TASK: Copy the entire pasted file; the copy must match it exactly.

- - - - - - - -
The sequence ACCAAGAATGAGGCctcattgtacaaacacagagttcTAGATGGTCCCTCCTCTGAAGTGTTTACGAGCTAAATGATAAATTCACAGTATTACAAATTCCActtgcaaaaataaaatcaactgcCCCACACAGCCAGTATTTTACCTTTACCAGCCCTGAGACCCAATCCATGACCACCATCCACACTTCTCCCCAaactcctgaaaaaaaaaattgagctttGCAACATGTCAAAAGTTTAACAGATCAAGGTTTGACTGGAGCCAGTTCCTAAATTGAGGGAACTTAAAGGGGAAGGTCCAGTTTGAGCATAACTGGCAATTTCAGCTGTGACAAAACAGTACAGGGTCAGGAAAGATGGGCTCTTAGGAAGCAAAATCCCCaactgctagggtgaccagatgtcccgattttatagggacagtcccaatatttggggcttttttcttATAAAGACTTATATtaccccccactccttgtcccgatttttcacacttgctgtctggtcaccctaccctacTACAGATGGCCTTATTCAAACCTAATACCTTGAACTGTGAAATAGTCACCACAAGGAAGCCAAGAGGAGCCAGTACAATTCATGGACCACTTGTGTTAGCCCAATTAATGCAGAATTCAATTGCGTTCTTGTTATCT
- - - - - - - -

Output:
The sequence ACCAAGAATGAGGCctcattgtacaaacacagagttcTAGATGGTCCCTCCTCTGAAGTGTTTACGAGCTAAATGATAAATTCACAGTATTACAAATTCCActtgcaaaaataaaatcaactgcCCCACACAGCCAGTATTTTACCTTTACCAGCCCTGAGACCCAATCCATGACCACCATCCACACTTCTCCCCAaactcctgaaaaaaaaaattgagctttGCAACATGTCAAAAGTTTAACAGATCAAGGTTTGACTGGAGCCAGTTCCTAAATTGAGGGAACTTAAAGGGGAAGGTCCAGTTTGAGCATAACTGGCAATTTCAGCTGTGACAAAACAGTACAGGGTCAGGAAAGATGGGCTCTTAGGAAGCAAAATCCCCaactgctagggtgaccagatgtcccgattttatagggacagtcccaatatttggggcttttttcttATAAAGACTTATATtaccccccactccttgtcccgatttttcacacttgctgtctggtcaccctaccctacTACAGATGGCCTTATTCAAACCTAATACCTTGAACTGTGAAATAGTCACCACAAGGAAGCCAAGAGGAGCCAGTACAATTCATGGACCACTTGTGTTAGCCCAATTAATGCAGAATTCAATTGCGTTCTTGTTATCT